The Validity of the Day Reconstruction Method in the German Socio-economic Panel Study
The Day Reconstruction Method (DRM) is a useful tool for evaluating short-term changes in emotional experiences over a variety of daily situations. However, traditional method of collecting DRM data can be time-intensive for both researchers and participants. In this paper we provide evidence that a random-sampling approach to DRM assessment can provide useful data that are largely consistent with previous research that used the full version of the DRM. In a nationally representative sample of 2303 people, we demonstrate that (1) there is variability in emotional ratings of episodes that replicates what has been found in prior studies, (2) correlations with global measures are typically small in magnitude (<0.30), (3) correlations with personality are for the most part negligible, (4) correlations with global ratings of domain satisfaction are higher for domain-relevant situations, and (5) parents report more positive affect while providing care for their children when compared to other activities, and this effect can account for the observed differences in emotional experiences of parents and non-parents.
KeywordsDay Reconstruction Method Subjective well-being Validity Measurement Affect Parenting
- Anusic, I., Lucas, R. E., & Donnellan, M. B. (2015). Comparing the reliability and validity of global self-report measures of subjective well-being to day reconstruction measures. Unpublished manuscript.Google Scholar
- Gray, J. A. (1987). The neuropsychology of emotion and personality. In S. M. Stahl & S. D. Iversen (Eds.), Cognitive neurochemistry (pp. 171–190). Oxford: Oxford University Press.Google Scholar
- Kahneman, D. (1999). Objective happiness. In D. Kahneman, E. Diener, & N. Schwarz (Eds.), Well-being: The foundations of hedonic psychology (pp. 3–25). New York, NY: Russell Sage.Google Scholar
- Richter, D., & Schupp, J. (2012). SOEP Innovation Sample (SOEP-IS): Description, structure, and documentation. Retrieved from http://www.diw.de/documents/publikationen/73/diw_01.c.407141.de/diw_sp0463.pdf.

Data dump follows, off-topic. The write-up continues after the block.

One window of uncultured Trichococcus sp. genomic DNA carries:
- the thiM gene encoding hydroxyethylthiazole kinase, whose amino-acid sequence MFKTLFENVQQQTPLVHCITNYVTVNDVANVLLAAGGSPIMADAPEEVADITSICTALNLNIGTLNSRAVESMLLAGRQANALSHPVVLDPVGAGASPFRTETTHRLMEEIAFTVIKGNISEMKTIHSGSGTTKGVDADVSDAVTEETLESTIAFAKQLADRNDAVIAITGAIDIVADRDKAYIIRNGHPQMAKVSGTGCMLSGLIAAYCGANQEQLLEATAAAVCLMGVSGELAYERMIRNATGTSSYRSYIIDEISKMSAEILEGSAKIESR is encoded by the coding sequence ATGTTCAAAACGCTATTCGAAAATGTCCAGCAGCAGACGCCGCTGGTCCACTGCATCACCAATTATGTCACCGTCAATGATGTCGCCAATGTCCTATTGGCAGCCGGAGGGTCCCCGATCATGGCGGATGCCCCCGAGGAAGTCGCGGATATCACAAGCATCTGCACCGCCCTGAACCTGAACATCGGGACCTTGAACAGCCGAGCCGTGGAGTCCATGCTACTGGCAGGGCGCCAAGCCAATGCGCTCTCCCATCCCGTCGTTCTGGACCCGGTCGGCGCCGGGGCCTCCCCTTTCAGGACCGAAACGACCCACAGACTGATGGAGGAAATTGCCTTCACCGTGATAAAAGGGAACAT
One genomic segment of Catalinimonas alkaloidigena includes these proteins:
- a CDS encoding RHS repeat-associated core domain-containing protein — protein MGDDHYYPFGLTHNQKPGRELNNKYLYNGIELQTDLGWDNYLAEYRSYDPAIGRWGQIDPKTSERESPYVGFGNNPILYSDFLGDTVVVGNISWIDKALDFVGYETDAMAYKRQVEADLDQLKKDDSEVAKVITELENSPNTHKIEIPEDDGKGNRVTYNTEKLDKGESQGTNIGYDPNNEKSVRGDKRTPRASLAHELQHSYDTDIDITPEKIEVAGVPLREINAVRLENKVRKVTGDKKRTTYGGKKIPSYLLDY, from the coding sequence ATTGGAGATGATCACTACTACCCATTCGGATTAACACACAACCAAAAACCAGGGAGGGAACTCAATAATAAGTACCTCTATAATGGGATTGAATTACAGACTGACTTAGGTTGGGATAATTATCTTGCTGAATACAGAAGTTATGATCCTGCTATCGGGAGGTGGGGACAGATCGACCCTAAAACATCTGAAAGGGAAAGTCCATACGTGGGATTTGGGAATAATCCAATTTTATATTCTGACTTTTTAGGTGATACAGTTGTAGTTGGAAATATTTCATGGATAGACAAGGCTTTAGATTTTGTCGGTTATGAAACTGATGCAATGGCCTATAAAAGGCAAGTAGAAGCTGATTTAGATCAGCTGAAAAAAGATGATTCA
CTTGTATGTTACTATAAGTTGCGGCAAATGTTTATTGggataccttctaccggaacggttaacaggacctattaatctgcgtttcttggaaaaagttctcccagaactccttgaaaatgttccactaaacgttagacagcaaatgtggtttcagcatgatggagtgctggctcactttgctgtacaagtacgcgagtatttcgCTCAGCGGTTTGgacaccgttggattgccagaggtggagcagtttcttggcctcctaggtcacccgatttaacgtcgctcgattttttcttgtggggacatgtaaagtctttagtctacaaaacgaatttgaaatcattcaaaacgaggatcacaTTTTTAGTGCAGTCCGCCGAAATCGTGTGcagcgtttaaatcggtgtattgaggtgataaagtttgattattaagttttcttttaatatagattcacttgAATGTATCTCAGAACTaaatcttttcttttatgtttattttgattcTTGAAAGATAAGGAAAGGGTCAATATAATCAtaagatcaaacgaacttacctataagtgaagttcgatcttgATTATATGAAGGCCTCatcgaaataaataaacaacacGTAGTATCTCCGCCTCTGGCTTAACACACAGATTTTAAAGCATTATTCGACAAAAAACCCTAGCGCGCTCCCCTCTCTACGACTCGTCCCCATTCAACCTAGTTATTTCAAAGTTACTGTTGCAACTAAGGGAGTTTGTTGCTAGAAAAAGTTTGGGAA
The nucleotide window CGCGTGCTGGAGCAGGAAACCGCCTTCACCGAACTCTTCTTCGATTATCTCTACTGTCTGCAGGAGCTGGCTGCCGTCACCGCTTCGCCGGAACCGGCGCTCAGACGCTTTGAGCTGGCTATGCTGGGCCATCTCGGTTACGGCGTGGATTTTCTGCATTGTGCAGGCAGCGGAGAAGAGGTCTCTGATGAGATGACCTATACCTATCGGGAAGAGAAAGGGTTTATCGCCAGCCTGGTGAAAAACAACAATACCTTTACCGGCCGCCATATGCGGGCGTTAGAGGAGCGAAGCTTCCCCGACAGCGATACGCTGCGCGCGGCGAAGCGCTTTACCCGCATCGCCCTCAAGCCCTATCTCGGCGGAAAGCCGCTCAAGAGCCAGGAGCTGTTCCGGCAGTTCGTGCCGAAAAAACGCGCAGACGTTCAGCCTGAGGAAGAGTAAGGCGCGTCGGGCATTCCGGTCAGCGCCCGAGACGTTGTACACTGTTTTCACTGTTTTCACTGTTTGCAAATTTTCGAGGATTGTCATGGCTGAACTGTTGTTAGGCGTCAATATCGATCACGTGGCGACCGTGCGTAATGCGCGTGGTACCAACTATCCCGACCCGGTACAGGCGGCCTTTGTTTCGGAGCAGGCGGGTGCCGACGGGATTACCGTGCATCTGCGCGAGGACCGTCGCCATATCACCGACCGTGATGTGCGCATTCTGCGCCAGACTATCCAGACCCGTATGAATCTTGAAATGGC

- Robinson, M. E., & Riley, J. L. (1998). The role of emotion in pain. In R. J. Gatchel & D. C. Turk (Eds.), Psychosocial factors in pain (pp. 74–89). New York, NY: Guilford Press.Google Scholar
- Samuel, H. (2009). Nicolas Sarkozy wants to measure economic success in ‘happiness’. The Telegraph. Retrieved from http://www.telegraph.co.uk/news/worldnews/europe/france/6189530/Nicolas-Sarkozy-wants-to-measure-economic-success-in-happiness.html.
- Stiglitz, J. E., Sen, A., & Fitoussi, J. (2009). Report by the commission on the measurement of economic performance and social progress. Commission on the Measurement of Economic Performance and Social Progress. Retrieved from http://www.stiglitz-sen-fitoussi.fr/documents/rapport_anglais.pdf.
- Stratton, A. (2010). Happiness index to gauge Britain’s national mood. The Guardian. Retrieved from http://www.theguardian.com/lifeandstyle/2010/nov/14/happiness-index-britain-national-mood.
- University of Waterloo (2011). CIW releases Canada’s first-ever index to measure national wellbeing. Retrieved from http://uwaterloo.ca/applied-health-sciences/news/ciw-releases-wellbeing-index.
- Wagner, G. G., Frick, J. R., & Schupp, J. (2007). The German Socio-Economic Panel Study (SOEP): Scope, evolution and enhancements. Schmollers Jahrbuch, 127, 139–169.Google Scholar